Editor’s note: This commentary is produced by Mackenzie DeRaad, a student field technician who works on Michigan State University’s wastewater surveillance project.
By Mackenzie DeRaad
Capital News Service
Universities across the globe are monitoring wastewater on their campuses for viruses like COVID-19.
It is a practice that has raised some medical privacy concerns, although researchers say there is no way to link the detection of the virus in wastewater with an individual who is sick.
In the Great Lakes Basin, universities are teaming up to join a national network, including the University of Toledo, Northwestern University, Notre Dame, Michigan State University and the University of Wisconsin.
Although the COVID-19 pandemic has shone a spotlight on the practice, wastewater surveillance dates back to John Snow, the father of epidemiology, and the 1854 cholera outbreak in London.
A research team is sampling the wastewater on the MSU campus for early detection and warning of outbreaks for students, faculty and others.
“What happens when we get infected is we might start excreting (the virus) right away. We finally get to the doctor and get the positive test, and that’s when the data gets put into the state database,” said fisheries and wildlife professor Joan Rose, who holds the Homer Nowlin Chair in Water Research.
“When you’re in the sewer, you’re getting closer to the source,” Rose added.
Well, the team is not actually in the sewer.
The researchers deploy automatic wastewater samplers on a hook with a hose going down into the wastewater.
Multiple samples are taken throughout the day. The team sends them to a lab for analysis.
The wastewater data provides a warning as much as 24 days faster than clinical tests, said Erin Dreelin, an associate professor in the university’s Department of Fisheries and Wildlife and coordinator of MSU Water Science Network.
An early warning may be helpful from a public health perspective, but “getting closer to the source” raises privacy concerns among some people. Experts say there is no need for worry.
“Wastewater surveillance is a noninvasive and privacy-protecting method of monitoring for disease in a population,” said Chelsea Wuth, a public information officer in the Michigan Department of Health and Human Services.
“This testing uses a pooled community sample that reflects a population of individuals, not the individuals themselves,” she said.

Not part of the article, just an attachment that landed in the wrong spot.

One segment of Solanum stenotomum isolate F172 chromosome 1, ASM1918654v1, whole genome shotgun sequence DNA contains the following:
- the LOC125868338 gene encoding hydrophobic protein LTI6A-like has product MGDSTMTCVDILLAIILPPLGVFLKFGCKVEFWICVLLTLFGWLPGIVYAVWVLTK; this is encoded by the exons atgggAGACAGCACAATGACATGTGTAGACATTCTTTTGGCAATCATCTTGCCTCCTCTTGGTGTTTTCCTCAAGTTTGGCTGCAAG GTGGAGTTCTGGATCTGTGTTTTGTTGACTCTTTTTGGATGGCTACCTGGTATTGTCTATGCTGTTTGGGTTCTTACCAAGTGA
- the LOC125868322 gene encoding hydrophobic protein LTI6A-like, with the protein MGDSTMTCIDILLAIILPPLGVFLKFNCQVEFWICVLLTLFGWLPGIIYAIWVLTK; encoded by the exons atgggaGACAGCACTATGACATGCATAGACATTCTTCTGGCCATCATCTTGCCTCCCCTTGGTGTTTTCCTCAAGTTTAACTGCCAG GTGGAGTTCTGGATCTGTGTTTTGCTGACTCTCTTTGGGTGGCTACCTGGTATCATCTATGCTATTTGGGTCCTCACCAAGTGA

A study in the Journal of Law and the Biosciences supports that assertion, arguing that population-level surveillance close to the source does not violate individual privacy rights.
Even so, to address concerns that samples taken from small populations might identify people, “results from small facilities have been restricted from public view and can only be viewed by appropriate public health staff,” Wuth said.
But what about genetic markers that can identify individuals?
“Testing conducted by this project is only testing for the presence of the SARS-CoV-2 virus, not human genes. Therefore, it cannot identify individuals and, instead, provides data on a group of individuals,” Wuth said.
The public can view group data on Michigan COVID-19 Wastewater Testing Dashboard, Sentinel Wastewater Epidemiology Evaluation Project (SWEEP) Dashboard and the Centers for Disease Control and Prevention COVID Data Tracker for Wastewater Surveillance.
While public, this data doesn’t show individual cases.
And it’s secure, Wuth said.
“Michigan has extensive protections to prevent security breaches of data,” she said. “If a security breach were to occur, the state Department of Technology, Management and Budget would take action to re-secure the data and minimize any potential harm that could occur.”
“The state agencies have decades of experience in protecting the privacy of Michigan residents,” she said.
Among those raising privacy concerns is Steve Hrudey, professor emeritus in the University of Alberta Laboratory Medicine and Pathology Department.
He argues that informed consent is not entirely possible in wastewater surveillance.
“You can zero in on one area, which may be used to discriminate against the people living there,” Hrudey said.
Authorities could show up on one’s doorstep and require testing, which has happened in Singapore and Hong Kong, he said.
While surveilling wastewater close to residences connects positive test results with specific groups, Kim Gilbride, professor and molecular microbiologist at Toronto Metropolitan University, said there is no way of knowing which positive test came from which individual.
Wastewater is not synonymous with fingerprints — it can’t name you, experts say.
Privacy concerns can be laid to rest for now because wastewater surveillance experts agree that community data is secure.
An interactive global map of wastewater monitoring sites, dashboards, universities and countries can be found on COVIDPoops19.